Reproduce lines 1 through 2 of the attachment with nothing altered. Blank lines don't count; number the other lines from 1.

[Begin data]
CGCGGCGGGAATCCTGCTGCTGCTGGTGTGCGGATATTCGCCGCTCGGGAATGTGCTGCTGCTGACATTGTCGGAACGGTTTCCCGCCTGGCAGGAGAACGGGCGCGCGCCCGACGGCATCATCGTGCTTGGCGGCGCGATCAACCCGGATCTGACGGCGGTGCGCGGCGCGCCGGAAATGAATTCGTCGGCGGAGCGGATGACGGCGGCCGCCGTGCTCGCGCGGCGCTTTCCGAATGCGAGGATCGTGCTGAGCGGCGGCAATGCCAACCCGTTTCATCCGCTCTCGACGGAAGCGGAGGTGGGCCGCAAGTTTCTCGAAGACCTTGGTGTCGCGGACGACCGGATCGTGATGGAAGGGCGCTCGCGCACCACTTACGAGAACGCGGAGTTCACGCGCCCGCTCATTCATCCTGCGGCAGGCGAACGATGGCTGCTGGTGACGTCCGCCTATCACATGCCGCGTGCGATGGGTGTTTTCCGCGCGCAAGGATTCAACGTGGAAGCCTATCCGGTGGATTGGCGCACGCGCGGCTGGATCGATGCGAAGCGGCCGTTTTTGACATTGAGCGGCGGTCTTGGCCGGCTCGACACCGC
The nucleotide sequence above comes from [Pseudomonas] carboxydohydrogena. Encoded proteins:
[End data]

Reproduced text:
CGCGGCGGGAATCCTGCTGCTGCTGGTGTGCGGATATTCGCCGCTCGGGAATGTGCTGCTGCTGACATTGTCGGAACGGTTTCCCGCCTGGCAGGAGAACGGGCGCGCGCCCGACGGCATCATCGTGCTTGGCGGCGCGATCAACCCGGATCTGACGGCGGTGCGCGGCGCGCCGGAAATGAATTCGTCGGCGGAGCGGATGACGGCGGCCGCCGTGCTCGCGCGGCGCTTTCCGAATGCGAGGATCGTGCTGAGCGGCGGCAATGCCAACCCGTTTCATCCGCTCTCGACGGAAGCGGAGGTGGGCCGCAAGTTTCTCGAAGACCTTGGTGTCGCGGACGACCGGATCGTGATGGAAGGGCGCTCGCGCACCACTTACGAGAACGCGGAGTTCACGCGCCCGCTCATTCATCCTGCGGCAGGCGAACGATGGCTGCTGGTGACGTCCGCCTATCACATGCCGCGTGCGATGGGTGTTTTCCGCGCGCAAGGATTCAACGTGGAAGCCTATCCGGTGGATTGGCGCACGCGCGGCTGGATCGATGCGAAGCGGCCGTTTTTGACATTGAGCGGCGGTCTTGGCCGGCTCGACACCGC
The nucleotide sequence above comes from [Pseudomonas] carboxydohydrogena. Encoded proteins: